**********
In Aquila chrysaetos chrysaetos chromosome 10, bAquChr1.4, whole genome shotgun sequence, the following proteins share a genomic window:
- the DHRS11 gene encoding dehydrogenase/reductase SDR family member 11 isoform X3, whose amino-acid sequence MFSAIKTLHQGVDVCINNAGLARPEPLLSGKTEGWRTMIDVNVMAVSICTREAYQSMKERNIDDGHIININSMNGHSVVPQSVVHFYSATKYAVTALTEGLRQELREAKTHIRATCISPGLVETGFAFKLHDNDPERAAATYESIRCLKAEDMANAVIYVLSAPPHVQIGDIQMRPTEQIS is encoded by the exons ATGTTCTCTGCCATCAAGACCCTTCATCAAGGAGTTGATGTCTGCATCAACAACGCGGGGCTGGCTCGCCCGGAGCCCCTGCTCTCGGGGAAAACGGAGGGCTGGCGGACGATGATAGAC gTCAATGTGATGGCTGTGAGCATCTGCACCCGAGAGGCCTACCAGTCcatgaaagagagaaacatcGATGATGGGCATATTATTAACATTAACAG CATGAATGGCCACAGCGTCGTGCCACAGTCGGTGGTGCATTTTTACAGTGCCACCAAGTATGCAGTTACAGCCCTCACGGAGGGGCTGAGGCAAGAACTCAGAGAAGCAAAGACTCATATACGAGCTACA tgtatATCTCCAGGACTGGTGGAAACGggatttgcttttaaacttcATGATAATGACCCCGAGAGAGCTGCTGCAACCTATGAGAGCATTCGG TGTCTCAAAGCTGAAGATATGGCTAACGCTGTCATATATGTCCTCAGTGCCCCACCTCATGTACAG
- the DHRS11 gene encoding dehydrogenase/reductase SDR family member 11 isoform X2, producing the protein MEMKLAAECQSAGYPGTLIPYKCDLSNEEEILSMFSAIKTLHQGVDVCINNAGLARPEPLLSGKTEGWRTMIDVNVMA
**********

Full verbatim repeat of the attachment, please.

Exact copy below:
In Aquila chrysaetos chrysaetos chromosome 10, bAquChr1.4, whole genome shotgun sequence, the following proteins share a genomic window:
- the DHRS11 gene encoding dehydrogenase/reductase SDR family member 11 isoform X3, whose amino-acid sequence MFSAIKTLHQGVDVCINNAGLARPEPLLSGKTEGWRTMIDVNVMAVSICTREAYQSMKERNIDDGHIININSMNGHSVVPQSVVHFYSATKYAVTALTEGLRQELREAKTHIRATCISPGLVETGFAFKLHDNDPERAAATYESIRCLKAEDMANAVIYVLSAPPHVQIGDIQMRPTEQIS is encoded by the exons ATGTTCTCTGCCATCAAGACCCTTCATCAAGGAGTTGATGTCTGCATCAACAACGCGGGGCTGGCTCGCCCGGAGCCCCTGCTCTCGGGGAAAACGGAGGGCTGGCGGACGATGATAGAC gTCAATGTGATGGCTGTGAGCATCTGCACCCGAGAGGCCTACCAGTCcatgaaagagagaaacatcGATGATGGGCATATTATTAACATTAACAG CATGAATGGCCACAGCGTCGTGCCACAGTCGGTGGTGCATTTTTACAGTGCCACCAAGTATGCAGTTACAGCCCTCACGGAGGGGCTGAGGCAAGAACTCAGAGAAGCAAAGACTCATATACGAGCTACA tgtatATCTCCAGGACTGGTGGAAACGggatttgcttttaaacttcATGATAATGACCCCGAGAGAGCTGCTGCAACCTATGAGAGCATTCGG TGTCTCAAAGCTGAAGATATGGCTAACGCTGTCATATATGTCCTCAGTGCCCCACCTCATGTACAG
- the DHRS11 gene encoding dehydrogenase/reductase SDR family member 11 isoform X2, producing the protein MEMKLAAECQSAGYPGTLIPYKCDLSNEEEILSMFSAIKTLHQGVDVCINNAGLARPEPLLSGKTEGWRTMIDVNVMA